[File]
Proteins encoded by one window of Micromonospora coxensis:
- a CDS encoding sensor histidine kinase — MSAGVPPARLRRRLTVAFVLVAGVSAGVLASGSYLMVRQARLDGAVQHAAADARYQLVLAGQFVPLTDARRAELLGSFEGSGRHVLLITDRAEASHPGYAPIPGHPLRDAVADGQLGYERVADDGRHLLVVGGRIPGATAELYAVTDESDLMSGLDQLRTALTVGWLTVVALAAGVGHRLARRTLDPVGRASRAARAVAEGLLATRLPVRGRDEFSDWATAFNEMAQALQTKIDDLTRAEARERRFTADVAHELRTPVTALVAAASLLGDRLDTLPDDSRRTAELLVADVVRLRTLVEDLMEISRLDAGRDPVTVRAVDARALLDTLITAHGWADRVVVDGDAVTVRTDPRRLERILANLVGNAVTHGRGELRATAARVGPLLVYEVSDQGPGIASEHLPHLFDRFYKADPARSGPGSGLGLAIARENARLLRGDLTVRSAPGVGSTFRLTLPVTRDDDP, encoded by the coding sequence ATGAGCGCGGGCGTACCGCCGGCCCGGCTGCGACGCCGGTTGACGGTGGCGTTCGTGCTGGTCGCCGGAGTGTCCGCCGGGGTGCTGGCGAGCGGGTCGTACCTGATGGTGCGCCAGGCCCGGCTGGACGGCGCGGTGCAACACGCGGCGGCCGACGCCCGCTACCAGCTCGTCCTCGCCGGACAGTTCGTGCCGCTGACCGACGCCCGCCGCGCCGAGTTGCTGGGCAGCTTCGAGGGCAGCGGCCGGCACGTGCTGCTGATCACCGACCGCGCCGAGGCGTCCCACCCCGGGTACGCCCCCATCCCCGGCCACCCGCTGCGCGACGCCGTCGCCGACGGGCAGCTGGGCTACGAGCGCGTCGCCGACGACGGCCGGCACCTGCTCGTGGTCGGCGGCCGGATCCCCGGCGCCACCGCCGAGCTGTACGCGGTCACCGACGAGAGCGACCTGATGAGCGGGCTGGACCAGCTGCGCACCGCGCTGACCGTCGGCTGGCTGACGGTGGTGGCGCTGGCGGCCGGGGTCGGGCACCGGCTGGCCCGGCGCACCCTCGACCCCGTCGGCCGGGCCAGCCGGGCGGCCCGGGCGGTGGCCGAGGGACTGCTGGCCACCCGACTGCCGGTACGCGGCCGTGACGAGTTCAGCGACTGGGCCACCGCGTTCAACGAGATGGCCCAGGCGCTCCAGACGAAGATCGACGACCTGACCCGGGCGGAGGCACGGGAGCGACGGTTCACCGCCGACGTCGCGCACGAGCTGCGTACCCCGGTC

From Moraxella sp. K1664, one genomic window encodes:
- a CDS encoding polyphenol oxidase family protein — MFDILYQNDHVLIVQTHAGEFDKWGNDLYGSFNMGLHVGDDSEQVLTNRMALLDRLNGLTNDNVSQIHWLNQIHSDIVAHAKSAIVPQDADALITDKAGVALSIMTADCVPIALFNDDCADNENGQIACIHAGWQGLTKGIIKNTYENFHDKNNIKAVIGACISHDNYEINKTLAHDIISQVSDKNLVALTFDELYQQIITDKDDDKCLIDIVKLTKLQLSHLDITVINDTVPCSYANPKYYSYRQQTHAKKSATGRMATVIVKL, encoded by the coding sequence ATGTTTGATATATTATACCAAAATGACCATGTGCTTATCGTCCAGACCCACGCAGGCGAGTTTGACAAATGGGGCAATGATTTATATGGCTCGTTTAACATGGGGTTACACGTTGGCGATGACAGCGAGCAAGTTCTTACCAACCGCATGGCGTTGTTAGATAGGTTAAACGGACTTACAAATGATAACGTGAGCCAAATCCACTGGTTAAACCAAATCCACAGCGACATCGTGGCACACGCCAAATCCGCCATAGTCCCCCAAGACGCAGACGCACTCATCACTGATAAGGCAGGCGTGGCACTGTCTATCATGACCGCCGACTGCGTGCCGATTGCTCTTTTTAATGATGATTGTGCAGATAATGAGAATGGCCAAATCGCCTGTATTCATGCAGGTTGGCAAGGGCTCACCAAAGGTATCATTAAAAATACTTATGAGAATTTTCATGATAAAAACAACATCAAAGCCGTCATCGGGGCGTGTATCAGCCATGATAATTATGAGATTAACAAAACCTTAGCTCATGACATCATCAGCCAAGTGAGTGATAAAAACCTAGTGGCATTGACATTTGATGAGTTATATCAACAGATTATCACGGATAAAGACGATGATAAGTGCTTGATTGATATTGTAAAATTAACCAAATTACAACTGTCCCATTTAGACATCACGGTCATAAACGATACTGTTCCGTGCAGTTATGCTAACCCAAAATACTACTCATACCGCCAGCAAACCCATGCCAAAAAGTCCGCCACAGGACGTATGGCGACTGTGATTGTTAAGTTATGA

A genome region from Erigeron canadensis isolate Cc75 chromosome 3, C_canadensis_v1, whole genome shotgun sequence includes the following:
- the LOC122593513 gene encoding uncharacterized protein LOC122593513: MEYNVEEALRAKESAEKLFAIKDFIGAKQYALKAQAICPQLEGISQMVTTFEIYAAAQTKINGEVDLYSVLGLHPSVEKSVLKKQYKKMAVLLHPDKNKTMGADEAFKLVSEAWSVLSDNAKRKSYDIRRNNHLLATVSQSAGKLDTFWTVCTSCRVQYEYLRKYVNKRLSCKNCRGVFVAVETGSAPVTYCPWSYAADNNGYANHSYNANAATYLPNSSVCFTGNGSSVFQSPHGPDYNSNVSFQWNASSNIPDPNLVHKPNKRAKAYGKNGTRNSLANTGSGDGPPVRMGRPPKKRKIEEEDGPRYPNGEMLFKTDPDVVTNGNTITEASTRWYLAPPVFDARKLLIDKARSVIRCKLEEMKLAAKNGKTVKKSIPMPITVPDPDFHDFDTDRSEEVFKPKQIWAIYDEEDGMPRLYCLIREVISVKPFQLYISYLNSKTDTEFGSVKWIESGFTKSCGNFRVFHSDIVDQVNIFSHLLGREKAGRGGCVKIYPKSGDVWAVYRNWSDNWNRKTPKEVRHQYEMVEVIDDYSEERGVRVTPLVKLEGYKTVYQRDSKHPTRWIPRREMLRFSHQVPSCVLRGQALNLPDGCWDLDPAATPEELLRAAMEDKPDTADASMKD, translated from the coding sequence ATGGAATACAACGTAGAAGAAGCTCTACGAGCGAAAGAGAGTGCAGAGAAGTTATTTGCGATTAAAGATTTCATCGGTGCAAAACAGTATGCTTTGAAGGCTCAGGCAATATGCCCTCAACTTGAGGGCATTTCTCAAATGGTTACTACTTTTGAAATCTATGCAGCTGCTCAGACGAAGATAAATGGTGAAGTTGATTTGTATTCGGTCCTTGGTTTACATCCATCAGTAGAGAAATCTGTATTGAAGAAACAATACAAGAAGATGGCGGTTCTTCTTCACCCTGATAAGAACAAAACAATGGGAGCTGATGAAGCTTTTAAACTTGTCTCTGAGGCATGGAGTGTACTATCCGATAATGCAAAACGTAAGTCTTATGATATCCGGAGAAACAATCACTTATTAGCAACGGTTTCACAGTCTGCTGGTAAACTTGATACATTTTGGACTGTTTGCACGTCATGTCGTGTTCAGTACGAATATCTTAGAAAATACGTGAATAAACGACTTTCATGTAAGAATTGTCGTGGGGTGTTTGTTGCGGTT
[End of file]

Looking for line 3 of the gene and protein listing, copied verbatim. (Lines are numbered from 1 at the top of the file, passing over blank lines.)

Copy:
From Moraxella sp. K1664, one genomic window encodes: